Megrahi release: Cardinal condemns US justice system

By staff

American anger at the release of Lockerbie bomber Abdelbaset al-Megrahi reflects their “culture of vengeance”, the head of the Scottish Roman Catholic Church has said.

Cardinal Keith O’Brien’s comments come as the first anniversary of Megrahi’s release approaches.

Scottish justice secretary Kenny MacAskill made the decision to free the bomber on compassionate grounds after receiving advice he had only three months to live.

But Megrahi, who is believed to still be alive as he receives higher quality treatment in Libya, continues to be a source of huge controversy. Allegations that energy giant BP had lobbied the UK government over his release have provided an outlet for huge American public anger after the Gulf of Mexico oil spill.

“At the core of this dispute, there seems to be what might be termed a ‘clash of cultures’,” Cardinal O’Brien wrote in an article for the Scotland on Sunday newspaper.

“In Scotland over many years we have cultivated through our justice system what I hope can be described as a ‘culture of compassion’.

“On the other hand, there still exists in many parts of the US, if not nationally, an attitude towards the concept of justice which can only be described as a ‘culture of vengeance’.

The cardinal used the death penalty in America to illustrate his argument that there were questions about the US justice system which needed re-examining.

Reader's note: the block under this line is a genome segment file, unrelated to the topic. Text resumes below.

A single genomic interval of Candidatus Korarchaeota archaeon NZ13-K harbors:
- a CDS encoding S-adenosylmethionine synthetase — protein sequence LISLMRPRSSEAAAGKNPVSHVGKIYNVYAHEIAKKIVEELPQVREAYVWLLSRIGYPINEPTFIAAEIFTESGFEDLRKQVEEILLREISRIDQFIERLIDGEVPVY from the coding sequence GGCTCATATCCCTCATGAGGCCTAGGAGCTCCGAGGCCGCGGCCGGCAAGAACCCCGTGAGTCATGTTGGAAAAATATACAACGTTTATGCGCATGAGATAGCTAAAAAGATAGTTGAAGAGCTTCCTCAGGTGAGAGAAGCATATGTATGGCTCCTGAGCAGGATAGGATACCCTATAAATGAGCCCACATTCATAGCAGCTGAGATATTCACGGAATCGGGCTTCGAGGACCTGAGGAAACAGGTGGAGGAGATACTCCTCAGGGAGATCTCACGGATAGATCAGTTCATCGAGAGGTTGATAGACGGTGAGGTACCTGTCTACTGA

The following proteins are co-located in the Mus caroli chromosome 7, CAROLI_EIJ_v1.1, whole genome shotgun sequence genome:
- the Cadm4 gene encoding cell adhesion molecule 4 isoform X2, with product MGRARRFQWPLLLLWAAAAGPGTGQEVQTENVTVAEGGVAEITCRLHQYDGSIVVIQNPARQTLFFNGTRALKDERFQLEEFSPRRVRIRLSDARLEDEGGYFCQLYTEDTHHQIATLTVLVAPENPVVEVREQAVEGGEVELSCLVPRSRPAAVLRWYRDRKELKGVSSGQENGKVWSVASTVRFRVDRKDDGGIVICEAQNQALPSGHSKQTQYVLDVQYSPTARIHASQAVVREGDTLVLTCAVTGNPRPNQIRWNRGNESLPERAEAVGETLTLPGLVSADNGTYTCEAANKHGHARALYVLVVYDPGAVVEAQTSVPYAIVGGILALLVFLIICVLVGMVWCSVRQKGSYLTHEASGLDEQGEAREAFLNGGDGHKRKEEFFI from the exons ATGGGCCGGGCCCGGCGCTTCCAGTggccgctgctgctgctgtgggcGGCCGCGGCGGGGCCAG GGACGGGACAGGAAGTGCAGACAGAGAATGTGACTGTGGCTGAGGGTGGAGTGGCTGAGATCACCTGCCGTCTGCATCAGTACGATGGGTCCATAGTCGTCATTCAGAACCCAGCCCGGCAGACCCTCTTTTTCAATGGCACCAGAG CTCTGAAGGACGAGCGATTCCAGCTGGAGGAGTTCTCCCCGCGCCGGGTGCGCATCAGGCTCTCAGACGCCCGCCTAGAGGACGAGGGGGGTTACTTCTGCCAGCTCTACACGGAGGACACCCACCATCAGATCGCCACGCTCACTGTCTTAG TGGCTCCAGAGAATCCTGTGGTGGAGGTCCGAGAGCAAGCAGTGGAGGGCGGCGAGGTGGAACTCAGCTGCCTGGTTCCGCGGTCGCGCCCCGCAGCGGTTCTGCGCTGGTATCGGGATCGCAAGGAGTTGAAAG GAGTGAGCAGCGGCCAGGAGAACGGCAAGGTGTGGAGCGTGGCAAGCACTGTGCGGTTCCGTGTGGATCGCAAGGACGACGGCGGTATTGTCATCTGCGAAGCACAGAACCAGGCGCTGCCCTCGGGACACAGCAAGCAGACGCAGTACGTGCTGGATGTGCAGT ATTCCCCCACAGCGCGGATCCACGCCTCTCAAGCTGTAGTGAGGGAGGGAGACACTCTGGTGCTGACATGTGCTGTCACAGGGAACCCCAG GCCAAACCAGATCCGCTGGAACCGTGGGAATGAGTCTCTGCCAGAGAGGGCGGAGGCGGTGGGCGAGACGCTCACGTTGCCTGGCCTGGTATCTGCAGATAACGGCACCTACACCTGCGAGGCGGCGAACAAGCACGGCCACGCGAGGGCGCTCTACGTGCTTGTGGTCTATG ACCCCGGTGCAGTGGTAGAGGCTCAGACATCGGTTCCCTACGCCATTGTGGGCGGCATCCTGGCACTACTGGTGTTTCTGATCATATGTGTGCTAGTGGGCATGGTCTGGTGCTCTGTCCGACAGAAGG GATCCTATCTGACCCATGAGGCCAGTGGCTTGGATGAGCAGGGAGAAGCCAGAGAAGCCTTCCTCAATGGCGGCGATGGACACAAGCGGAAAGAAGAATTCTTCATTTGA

“Perhaps they should direct their gaze inwards, rather than scrutinising the workings of the Scottish justice system,” he suggested.

“I believe that only God can forgive and show ultimate compassion to those who commit terrible crimes and I would rather live in a country where justice is tempered by mercy than exist in one where vengeance and retribution are the norm.”

The 1988 Lockerbie bombing remains the worst ever terrorist atrocity committed in Britain. The destruction of Pan Am flight 103 left 270 people dead.

“It is in the midst of such inhuman barbarism, however, that we must act to affirm our own humanity,” Cardinal O’Brien wrote.

“It is in these moments of grief and despair that we must show the world that the standards of the murderer and his disdain for human life are not our standards. They may plunge to the depths of human conduct but we will not follow them.”